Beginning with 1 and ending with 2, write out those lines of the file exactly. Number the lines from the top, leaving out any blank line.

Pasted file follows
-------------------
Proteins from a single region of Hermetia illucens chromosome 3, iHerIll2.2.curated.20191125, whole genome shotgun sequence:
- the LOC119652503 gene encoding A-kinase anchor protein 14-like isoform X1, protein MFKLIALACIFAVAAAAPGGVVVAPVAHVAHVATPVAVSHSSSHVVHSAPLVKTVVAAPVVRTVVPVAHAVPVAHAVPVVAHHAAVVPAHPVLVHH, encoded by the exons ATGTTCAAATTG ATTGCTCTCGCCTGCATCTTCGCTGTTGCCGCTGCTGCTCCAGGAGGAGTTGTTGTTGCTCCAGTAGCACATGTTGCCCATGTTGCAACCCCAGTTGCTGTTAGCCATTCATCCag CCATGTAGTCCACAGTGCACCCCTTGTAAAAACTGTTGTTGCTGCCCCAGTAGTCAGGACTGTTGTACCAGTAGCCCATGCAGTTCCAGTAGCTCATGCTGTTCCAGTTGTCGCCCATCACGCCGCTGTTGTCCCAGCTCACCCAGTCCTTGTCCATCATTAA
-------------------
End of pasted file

Proteins from a single region of Hermetia illucens chromosome 3, iHerIll2.2.curated.20191125, whole genome shotgun sequence:
- the LOC119652503 gene encoding A-kinase anchor protein 14-like isoform X1, protein MFKLIALACIFAVAAAAPGGVVVAPVAHVAHVATPVAVSHSSSHVVHSAPLVKTVVAAPVVRTVVPVAHAVPVAHAVPVVAHHAAVVPAHPVLVHH, encoded by the exons ATGTTCAAATTG ATTGCTCTCGCCTGCATCTTCGCTGTTGCCGCTGCTGCTCCAGGAGGAGTTGTTGTTGCTCCAGTAGCACATGTTGCCCATGTTGCAACCCCAGTTGCTGTTAGCCATTCATCCag CCATGTAGTCCACAGTGCACCCCTTGTAAAAACTGTTGTTGCTGCCCCAGTAGTCAGGACTGTTGTACCAGTAGCCCATGCAGTTCCAGTAGCTCATGCTGTTCCAGTTGTCGCCCATCACGCCGCTGTTGTCCCAGCTCACCCAGTCCTTGTCCATCATTAA